New Zealand Property Investors' Federation

The NZPIF is the umbrella body for 17 local Property Investors' Associations throughout New Zealand.

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Looking ahead - areas of importance

For the Federation, the next 12 months will be of critical importance in terms of how the regulatory and political environment unfolds. This is especially so given the uncertain outcome of the general election that is pending for the last quarter of the year.

There will be a number of major issues that will be progressed and or debated during the year.

The primary role of the Federation is to represent its member’s views and ensure a credible approach to government on policy issues that may impact heavily on investor landlords.

In representing the interests of investors, the Federation will play an integral part in influencing the Residential Tenancies Amendment Bill. This will entail the promoting of positions on key aspects of the legislation that will impact the membership now and into the foreseeable future.

The following are areas that have been signalled to be contained in the Bill:

  • Lifting of the Tenancy Tribunal’s monetary jurisdiction to $50,000 from $12,000 and new sanctions
  • Creating new rights of entry for appraisals by real estate agents and building inspectors
  • Allowing landlords to recover reasonable debt collection costs incurred in enforcing Tenancy Tribunal orders through a private debt collection agency
  • Clarifying responsibility for outgoings such as electricity, rates and water
  • Allowing some tenant breaches eg sub-letting, assigning a tenancy without consent, over-populating the premises or becoming a problem neighbour to become unlawful acts that can result in exemplary damages being awarded, as an alternative to eviction
  • Making a tenant’s liability for damage limited to four times the weekly rent, if the tenant did not cause the damage intentionally or recklessly intentionally or recklessly encourage or permit another person to damage the premises.

In general terms the Bill’s proposed elements appears to be sensible however the requirement for landlords to cover tenant damages is undesirable and the Federation supports better personal responsibility provisions.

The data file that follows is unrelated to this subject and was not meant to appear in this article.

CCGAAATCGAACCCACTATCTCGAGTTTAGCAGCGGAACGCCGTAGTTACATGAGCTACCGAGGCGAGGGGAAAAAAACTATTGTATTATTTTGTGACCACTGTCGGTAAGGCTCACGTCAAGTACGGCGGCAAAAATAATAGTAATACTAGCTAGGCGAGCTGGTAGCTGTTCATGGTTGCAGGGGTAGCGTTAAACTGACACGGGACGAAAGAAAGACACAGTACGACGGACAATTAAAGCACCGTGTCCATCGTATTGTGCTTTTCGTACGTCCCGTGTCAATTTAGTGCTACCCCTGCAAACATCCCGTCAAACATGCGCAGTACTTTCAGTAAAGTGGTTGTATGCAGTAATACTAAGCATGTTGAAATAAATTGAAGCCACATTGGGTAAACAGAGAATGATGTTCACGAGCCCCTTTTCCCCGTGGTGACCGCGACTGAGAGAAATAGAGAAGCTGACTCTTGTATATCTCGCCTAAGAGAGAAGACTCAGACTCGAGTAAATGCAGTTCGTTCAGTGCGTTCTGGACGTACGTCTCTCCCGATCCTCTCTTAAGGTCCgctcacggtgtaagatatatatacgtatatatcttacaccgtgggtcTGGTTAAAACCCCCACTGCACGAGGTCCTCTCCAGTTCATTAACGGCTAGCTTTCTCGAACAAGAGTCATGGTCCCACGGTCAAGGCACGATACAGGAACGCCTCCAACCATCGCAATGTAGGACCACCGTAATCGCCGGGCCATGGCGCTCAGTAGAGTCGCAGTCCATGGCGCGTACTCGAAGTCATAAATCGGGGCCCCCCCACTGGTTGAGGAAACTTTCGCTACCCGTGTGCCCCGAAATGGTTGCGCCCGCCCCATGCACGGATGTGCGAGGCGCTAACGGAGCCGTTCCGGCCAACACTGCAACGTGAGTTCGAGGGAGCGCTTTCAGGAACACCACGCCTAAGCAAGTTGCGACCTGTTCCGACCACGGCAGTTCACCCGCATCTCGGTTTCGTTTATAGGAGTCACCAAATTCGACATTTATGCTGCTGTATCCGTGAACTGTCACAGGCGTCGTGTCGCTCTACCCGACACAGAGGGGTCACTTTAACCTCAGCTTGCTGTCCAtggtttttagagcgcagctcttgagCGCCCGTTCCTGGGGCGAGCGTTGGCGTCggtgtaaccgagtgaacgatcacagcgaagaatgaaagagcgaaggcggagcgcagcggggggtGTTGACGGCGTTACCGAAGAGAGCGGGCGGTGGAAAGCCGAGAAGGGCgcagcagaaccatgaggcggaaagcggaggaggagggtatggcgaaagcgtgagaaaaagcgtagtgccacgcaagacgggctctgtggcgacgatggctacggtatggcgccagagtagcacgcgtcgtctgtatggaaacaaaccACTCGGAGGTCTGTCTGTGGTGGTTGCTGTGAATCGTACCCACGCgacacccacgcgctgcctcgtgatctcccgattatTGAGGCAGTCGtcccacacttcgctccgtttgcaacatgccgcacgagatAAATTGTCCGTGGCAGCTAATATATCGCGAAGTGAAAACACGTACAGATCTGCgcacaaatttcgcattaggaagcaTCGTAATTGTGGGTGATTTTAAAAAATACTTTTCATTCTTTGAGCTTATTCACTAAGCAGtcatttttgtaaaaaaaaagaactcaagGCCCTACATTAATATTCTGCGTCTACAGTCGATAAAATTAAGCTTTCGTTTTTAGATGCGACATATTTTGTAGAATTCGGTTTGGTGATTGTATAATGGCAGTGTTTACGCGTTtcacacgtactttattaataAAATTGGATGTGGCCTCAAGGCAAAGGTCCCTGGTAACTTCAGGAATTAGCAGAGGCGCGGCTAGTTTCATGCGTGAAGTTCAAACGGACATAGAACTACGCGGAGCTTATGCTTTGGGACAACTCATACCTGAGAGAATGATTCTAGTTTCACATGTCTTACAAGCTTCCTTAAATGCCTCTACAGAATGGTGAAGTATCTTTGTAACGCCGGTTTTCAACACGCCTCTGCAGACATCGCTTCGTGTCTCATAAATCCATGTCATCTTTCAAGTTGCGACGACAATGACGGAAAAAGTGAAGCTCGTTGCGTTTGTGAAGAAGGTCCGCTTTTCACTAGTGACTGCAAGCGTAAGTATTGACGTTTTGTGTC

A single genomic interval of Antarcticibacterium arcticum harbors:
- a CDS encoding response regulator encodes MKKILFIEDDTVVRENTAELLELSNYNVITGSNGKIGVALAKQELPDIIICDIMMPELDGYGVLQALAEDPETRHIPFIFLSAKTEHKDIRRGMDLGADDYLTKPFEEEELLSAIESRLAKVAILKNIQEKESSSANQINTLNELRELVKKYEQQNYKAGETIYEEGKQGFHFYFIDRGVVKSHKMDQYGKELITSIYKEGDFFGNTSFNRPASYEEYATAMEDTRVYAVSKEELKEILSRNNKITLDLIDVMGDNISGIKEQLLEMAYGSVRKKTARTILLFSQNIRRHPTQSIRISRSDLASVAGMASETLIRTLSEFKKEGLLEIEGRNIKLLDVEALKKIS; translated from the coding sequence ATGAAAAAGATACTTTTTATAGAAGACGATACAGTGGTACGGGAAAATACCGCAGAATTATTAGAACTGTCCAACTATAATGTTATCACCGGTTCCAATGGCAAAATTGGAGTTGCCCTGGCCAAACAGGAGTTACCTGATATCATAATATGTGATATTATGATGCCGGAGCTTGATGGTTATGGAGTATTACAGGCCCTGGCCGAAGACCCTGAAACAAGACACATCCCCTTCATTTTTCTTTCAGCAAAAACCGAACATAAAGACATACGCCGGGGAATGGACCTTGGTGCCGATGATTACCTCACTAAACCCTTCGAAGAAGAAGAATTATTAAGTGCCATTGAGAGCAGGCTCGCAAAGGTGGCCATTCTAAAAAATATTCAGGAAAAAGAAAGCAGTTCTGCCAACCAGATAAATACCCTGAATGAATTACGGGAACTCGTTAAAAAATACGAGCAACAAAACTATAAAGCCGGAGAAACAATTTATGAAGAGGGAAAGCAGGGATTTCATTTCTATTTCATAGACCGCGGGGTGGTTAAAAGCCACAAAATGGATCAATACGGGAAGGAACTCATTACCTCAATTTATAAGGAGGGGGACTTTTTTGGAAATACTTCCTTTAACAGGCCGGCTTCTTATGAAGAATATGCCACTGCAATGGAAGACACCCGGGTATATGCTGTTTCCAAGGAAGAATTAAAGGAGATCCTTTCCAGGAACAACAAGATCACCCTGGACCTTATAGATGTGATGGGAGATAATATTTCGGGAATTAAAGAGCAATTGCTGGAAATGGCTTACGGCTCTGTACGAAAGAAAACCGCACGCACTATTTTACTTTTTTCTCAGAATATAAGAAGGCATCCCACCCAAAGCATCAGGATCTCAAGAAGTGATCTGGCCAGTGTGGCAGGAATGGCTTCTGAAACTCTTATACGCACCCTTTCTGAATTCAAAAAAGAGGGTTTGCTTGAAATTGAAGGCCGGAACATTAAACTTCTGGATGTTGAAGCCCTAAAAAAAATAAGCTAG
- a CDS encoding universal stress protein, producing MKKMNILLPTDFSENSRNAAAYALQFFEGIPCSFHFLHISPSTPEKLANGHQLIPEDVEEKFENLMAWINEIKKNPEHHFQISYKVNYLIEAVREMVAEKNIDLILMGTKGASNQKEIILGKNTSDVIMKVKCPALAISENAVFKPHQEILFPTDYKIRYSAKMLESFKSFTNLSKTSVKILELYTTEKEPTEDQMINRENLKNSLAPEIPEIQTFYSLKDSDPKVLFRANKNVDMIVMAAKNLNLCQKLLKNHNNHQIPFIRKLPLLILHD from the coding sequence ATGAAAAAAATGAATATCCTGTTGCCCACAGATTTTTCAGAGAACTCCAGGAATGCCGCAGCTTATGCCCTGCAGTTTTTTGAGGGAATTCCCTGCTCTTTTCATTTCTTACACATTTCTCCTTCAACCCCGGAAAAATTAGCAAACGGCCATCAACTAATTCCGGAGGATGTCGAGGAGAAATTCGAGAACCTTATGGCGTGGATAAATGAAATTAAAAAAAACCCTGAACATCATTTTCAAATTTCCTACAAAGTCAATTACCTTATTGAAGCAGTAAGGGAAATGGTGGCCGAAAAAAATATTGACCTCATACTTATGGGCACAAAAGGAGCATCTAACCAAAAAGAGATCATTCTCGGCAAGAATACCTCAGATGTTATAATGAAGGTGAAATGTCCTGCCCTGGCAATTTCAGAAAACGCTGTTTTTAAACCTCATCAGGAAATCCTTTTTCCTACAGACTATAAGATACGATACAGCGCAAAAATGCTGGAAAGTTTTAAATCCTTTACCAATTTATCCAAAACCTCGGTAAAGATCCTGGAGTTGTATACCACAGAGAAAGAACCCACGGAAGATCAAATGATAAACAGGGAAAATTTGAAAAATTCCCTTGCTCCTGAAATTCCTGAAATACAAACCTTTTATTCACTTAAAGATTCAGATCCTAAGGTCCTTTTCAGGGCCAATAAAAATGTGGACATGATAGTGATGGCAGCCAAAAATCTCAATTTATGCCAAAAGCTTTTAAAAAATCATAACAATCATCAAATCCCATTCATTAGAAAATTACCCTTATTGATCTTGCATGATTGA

The Federation will also need to take a leadership role on the updating of the Unit Titles Act. The proposed new legislation will essentially seek to provide clarity around the rights and obligations of unit owners, bodies corporate, developers, tenants and lessees.

The Parliamentary year commences in mid-February and the important select committee also commences then. That process will enable an ideal opportunity for the Federation to meet with the Committee and present its oral testimony to the inquiry into housing affordability.

A key Federation objective will be to respond to one of the Committee’s terms of reference items and assertion that investors increase the demand for residential properties and to counter various commentators knee-jerk “solutions” such as using tax policy levers to achieve affordability.

The area of direct political engagement will also be an important task for the Federation. In the pre-election run up (polling likely to be in October) the Federation will be engaging with relevant Parliamentarians of all political colours.

The recent official announcements by the Government on energy efficiency (compulsory insulation), changes to the debtors/insolvency regime and improvements to the tenancy tribunal decisions (re: online database) will afford the Federation opportunities to build on relationships and reinforce its perspectives with Ministers and officials.

Moving forward, the Federation will need to harness the participatory power of the wider membership and its association infrastructure, ensure key messages are credible with the key audience and at all times act professionally in the heated debates.

Housing affordability - Inquiry

With oral submissions on the inquiry into housing affordability to be heard next month (21st February) various media and housing commentators (eg the Alliance and Green Party, economists, etc) have again suggested simplistic “tax” solutions as a way of addressing affordability. Labour, National, New Zealand First, United Future, and Act, however, have all stated their opposition to any such tax changes.

The argument put by some housing watchers is that investors in rental properties who place their money there because of tax deductions and tax-free gains have driven up the market. In turn, implementing a capital gains tax or changing the deductibility rules would diminish the demand.

What is more, the whole tax area for investors is currently under review by the IRD and others and is at high risk of politically expedient Government intervention.

 Separately, the Prime Minister has disputed some recent findings that suggest New Zealand is the least affordable country for housing. Helen Clark attacked the survey’s sample size and methodology and noted that Japan, Sweden, France and Germany also had high house prices and wondered why those countries were not also surveyed or compared. And Jim Anderton has also noted that countries with a capital gains tax; such as Australia, still have to cope with rising house prices

NZ Herald, 22/1/08, editorial title: “Housing solution lies in tax”